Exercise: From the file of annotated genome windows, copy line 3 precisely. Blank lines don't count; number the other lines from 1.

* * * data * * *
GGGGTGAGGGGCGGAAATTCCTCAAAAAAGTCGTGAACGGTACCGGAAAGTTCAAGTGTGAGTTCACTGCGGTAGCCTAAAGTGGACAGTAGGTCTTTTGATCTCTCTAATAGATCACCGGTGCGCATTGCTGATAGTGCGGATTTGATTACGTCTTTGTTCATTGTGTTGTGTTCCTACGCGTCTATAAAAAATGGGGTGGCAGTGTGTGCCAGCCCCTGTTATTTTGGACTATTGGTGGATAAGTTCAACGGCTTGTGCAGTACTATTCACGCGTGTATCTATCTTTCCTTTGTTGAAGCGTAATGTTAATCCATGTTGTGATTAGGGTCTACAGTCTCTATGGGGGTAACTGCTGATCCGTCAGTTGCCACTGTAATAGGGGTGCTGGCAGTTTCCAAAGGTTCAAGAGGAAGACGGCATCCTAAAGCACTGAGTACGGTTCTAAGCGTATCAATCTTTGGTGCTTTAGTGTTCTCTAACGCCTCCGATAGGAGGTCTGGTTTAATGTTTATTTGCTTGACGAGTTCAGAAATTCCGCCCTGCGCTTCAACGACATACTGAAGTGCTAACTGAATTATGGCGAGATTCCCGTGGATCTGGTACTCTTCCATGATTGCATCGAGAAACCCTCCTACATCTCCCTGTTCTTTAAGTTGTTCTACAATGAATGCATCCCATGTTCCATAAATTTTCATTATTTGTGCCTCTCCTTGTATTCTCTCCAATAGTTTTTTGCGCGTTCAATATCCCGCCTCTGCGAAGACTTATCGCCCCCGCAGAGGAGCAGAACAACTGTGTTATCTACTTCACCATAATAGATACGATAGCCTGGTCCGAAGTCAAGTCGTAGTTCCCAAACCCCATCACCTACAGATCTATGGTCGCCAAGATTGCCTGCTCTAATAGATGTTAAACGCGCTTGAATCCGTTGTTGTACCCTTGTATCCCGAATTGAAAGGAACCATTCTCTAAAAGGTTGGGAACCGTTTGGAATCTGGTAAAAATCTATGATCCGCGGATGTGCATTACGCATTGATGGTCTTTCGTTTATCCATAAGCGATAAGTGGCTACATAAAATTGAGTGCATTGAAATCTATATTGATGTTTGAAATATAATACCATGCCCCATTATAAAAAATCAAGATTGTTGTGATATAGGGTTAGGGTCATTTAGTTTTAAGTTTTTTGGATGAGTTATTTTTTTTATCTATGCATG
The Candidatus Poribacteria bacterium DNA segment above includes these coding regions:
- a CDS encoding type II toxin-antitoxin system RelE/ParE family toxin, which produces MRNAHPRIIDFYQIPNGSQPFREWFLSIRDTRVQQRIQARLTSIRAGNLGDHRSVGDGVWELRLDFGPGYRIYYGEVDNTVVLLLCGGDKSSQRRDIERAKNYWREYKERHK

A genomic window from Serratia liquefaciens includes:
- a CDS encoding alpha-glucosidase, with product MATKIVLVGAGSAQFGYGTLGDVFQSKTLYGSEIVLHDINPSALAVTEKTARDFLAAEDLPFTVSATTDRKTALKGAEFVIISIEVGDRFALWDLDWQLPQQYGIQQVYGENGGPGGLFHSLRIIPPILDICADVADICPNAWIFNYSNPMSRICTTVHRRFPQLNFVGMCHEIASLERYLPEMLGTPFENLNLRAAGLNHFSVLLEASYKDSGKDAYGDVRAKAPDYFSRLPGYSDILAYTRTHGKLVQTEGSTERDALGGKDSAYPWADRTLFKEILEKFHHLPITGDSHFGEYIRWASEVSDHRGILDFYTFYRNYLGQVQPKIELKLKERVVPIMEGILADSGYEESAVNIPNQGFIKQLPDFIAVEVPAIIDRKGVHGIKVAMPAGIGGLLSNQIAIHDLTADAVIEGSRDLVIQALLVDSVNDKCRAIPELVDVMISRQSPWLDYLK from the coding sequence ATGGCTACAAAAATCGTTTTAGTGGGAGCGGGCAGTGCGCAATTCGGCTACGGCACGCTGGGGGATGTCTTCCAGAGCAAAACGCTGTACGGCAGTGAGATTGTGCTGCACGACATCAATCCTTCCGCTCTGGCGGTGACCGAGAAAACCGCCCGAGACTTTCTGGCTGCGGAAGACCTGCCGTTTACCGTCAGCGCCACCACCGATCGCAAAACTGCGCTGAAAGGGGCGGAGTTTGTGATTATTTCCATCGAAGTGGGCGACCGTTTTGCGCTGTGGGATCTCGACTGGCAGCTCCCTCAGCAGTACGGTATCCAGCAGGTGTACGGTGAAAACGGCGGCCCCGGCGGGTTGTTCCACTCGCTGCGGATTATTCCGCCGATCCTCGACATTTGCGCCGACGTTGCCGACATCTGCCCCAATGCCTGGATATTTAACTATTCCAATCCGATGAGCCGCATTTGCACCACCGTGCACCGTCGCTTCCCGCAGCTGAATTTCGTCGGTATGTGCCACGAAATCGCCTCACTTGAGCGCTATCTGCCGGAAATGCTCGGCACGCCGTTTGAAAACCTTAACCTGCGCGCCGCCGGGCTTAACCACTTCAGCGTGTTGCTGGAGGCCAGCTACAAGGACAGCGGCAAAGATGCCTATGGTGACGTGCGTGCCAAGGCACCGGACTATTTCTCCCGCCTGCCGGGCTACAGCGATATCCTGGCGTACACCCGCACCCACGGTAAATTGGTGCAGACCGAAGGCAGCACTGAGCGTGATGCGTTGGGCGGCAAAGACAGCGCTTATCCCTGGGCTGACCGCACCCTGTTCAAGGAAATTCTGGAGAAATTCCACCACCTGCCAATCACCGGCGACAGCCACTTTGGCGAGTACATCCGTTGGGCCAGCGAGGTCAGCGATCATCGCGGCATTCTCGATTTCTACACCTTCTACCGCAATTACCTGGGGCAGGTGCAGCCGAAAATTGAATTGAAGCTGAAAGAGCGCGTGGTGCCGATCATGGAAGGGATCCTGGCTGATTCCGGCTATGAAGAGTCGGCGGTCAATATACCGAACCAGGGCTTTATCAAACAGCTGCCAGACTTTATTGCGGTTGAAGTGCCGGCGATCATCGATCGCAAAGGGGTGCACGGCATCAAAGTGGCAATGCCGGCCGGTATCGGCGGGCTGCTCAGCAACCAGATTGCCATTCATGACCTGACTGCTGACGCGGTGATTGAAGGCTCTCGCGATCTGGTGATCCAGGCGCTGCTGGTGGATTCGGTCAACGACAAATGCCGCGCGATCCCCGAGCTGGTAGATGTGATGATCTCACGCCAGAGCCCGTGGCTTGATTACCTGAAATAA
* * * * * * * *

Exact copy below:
- a CDS encoding type II toxin-antitoxin system RelE/ParE family toxin, which produces MRNAHPRIIDFYQIPNGSQPFREWFLSIRDTRVQQRIQARLTSIRAGNLGDHRSVGDGVWELRLDFGPGYRIYYGEVDNTVVLLLCGGDKSSQRRDIERAKNYWREYKERHK